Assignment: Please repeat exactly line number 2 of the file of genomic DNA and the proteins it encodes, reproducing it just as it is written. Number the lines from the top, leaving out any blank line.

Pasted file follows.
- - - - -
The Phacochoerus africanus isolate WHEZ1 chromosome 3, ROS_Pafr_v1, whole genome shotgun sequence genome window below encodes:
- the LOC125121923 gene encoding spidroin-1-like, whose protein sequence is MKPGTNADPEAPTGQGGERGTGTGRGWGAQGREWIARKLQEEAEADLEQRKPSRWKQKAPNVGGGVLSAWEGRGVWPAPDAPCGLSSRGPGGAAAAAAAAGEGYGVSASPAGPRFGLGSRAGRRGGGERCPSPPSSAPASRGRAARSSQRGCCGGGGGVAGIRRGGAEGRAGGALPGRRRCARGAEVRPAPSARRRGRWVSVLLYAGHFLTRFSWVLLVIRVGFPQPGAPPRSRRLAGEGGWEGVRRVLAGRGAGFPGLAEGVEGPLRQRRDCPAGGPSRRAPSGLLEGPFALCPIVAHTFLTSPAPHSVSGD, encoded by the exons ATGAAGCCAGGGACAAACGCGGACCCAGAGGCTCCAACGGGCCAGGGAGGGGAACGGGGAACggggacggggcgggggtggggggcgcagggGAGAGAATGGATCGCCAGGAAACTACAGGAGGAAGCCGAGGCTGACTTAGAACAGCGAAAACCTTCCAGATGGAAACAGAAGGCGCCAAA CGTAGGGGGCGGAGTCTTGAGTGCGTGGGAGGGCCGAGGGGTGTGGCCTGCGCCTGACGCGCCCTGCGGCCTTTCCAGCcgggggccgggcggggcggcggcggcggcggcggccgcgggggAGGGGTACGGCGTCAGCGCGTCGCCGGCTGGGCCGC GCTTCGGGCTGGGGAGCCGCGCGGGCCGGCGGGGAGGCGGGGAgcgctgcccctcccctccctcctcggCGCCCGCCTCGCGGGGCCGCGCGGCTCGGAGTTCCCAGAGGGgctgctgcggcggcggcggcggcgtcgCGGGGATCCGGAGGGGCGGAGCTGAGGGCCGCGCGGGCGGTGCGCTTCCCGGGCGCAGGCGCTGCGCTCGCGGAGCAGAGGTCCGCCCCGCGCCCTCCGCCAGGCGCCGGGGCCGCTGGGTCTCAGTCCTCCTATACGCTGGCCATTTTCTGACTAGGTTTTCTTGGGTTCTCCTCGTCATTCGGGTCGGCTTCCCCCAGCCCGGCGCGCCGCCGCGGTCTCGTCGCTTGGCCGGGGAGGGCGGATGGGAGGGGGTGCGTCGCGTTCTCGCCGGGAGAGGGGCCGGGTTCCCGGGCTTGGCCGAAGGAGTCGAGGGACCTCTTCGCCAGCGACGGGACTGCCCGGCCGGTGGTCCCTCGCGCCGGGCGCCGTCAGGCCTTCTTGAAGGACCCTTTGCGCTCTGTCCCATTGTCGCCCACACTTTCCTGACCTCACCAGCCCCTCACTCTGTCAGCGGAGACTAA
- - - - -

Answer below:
- the LOC125121923 gene encoding spidroin-1-like, whose protein sequence is MKPGTNADPEAPTGQGGERGTGTGRGWGAQGREWIARKLQEEAEADLEQRKPSRWKQKAPNVGGGVLSAWEGRGVWPAPDAPCGLSSRGPGGAAAAAAAAGEGYGVSASPAGPRFGLGSRAGRRGGGERCPSPPSSAPASRGRAARSSQRGCCGGGGGVAGIRRGGAEGRAGGALPGRRRCARGAEVRPAPSARRRGRWVSVLLYAGHFLTRFSWVLLVIRVGFPQPGAPPRSRRLAGEGGWEGVRRVLAGRGAGFPGLAEGVEGPLRQRRDCPAGGPSRRAPSGLLEGPFALCPIVAHTFLTSPAPHSVSGD, encoded by the exons ATGAAGCCAGGGACAAACGCGGACCCAGAGGCTCCAACGGGCCAGGGAGGGGAACGGGGAACggggacggggcgggggtggggggcgcagggGAGAGAATGGATCGCCAGGAAACTACAGGAGGAAGCCGAGGCTGACTTAGAACAGCGAAAACCTTCCAGATGGAAACAGAAGGCGCCAAA CGTAGGGGGCGGAGTCTTGAGTGCGTGGGAGGGCCGAGGGGTGTGGCCTGCGCCTGACGCGCCCTGCGGCCTTTCCAGCcgggggccgggcggggcggcggcggcggcggcggccgcgggggAGGGGTACGGCGTCAGCGCGTCGCCGGCTGGGCCGC GCTTCGGGCTGGGGAGCCGCGCGGGCCGGCGGGGAGGCGGGGAgcgctgcccctcccctccctcctcggCGCCCGCCTCGCGGGGCCGCGCGGCTCGGAGTTCCCAGAGGGgctgctgcggcggcggcggcggcgtcgCGGGGATCCGGAGGGGCGGAGCTGAGGGCCGCGCGGGCGGTGCGCTTCCCGGGCGCAGGCGCTGCGCTCGCGGAGCAGAGGTCCGCCCCGCGCCCTCCGCCAGGCGCCGGGGCCGCTGGGTCTCAGTCCTCCTATACGCTGGCCATTTTCTGACTAGGTTTTCTTGGGTTCTCCTCGTCATTCGGGTCGGCTTCCCCCAGCCCGGCGCGCCGCCGCGGTCTCGTCGCTTGGCCGGGGAGGGCGGATGGGAGGGGGTGCGTCGCGTTCTCGCCGGGAGAGGGGCCGGGTTCCCGGGCTTGGCCGAAGGAGTCGAGGGACCTCTTCGCCAGCGACGGGACTGCCCGGCCGGTGGTCCCTCGCGCCGGGCGCCGTCAGGCCTTCTTGAAGGACCCTTTGCGCTCTGTCCCATTGTCGCCCACACTTTCCTGACCTCACCAGCCCCTCACTCTGTCAGCGGAGACTAA